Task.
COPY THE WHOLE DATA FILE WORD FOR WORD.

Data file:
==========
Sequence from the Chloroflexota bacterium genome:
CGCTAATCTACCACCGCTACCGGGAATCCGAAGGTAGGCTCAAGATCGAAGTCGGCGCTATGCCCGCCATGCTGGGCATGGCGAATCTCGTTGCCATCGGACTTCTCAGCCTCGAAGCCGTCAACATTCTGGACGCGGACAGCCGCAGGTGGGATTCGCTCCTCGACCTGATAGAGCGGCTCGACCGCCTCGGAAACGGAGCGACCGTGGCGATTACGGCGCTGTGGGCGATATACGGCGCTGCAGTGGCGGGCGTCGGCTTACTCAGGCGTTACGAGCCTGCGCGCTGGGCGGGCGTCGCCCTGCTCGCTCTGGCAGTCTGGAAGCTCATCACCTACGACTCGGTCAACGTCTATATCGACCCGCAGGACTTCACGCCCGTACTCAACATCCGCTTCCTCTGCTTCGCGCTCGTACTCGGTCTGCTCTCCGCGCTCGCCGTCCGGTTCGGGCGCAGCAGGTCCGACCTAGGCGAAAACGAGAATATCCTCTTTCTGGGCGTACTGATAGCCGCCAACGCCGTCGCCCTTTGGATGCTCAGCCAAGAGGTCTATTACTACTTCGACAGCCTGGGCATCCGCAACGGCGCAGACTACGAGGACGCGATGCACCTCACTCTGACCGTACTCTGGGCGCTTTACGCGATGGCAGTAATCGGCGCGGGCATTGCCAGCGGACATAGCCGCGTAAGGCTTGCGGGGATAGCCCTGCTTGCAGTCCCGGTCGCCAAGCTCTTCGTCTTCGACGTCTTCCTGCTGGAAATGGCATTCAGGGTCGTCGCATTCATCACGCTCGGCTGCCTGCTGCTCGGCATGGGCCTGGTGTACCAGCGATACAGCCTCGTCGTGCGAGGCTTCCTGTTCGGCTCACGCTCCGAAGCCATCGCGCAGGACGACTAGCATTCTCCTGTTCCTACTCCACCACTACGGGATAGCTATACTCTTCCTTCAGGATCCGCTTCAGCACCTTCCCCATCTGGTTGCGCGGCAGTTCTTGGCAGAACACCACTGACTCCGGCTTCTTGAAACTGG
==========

Sequence from the Chloroflexota bacterium genome:
CGCTAATCTACCACCGCTACCGGGAATCCGAAGGTAGGCTCAAGATCGAAGTCGGCGCTATGCCCGCCATGCTGGGCATGGCGAATCTCGTTGCCATCGGACTTCTCAGCCTCGAAGCCGTCAACATTCTGGACGCGGACAGCCGCAGGTGGGATTCGCTCCTCGACCTGATAGAGCGGCTCGACCGCCTCGGAAACGGAGCGACCGTGGCGATTACGGCGCTGTGGGCGATATACGGCGCTGCAGTGGCGGGCGTCGGCTTACTCAGGCGTTACGAGCCTGCGCGCTGGGCGGGCGTCGCCCTGCTCGCTCTGGCAGTCTGGAAGCTCATCACCTACGACTCGGTCAACGTCTATATCGACCCGCAGGACTTCACGCCCGTACTCAACATCCGCTTCCTCTGCTTCGCGCTCGTACTCGGTCTGCTCTCCGCGCTCGCCGTCCGGTTCGGGCGCAGCAGGTCCGACCTAGGCGAAAACGAGAATATCCTCTTTCTGGGCGTACTGATAGCCGCCAACGCCGTCGCCCTTTGGATGCTCAGCCAAGAGGTCTATTACTACTTCGACAGCCTGGGCATCCGCAACGGCGCAGACTACGAGGACGCGATGCACCTCACTCTGACCGTACTCTGGGCGCTTTACGCGATGGCAGTAATCGGCGCGGGCATTGCCAGCGGACATAGCCGCGTAAGGCTTGCGGGGATAGCCCTGCTTGCAGTCCCGGTCGCCAAGCTCTTCGTCTTCGACGTCTTCCTGCTGGAAATGGCATTCAGGGTCGTCGCATTCATCACGCTCGGCTGCCTGCTGCTCGGCATGGGCCTGGTGTACCAGCGATACAGCCTCGTCGTGCGAGGCTTCCTGTTCGGCTCACGCTCCGAAGCCATCGCGCAGGACGACTAGCATTCTCCTGTTCCTACTCCACCACTACGGGATAGCTATACTCTTCCTTCAGGATCCGCTTCAGCACCTTCCCCATCTGGTTGCGCGGCAGTTCTTGGCAGAACACCACTGACTCCGGCTTCTTGAAACTGG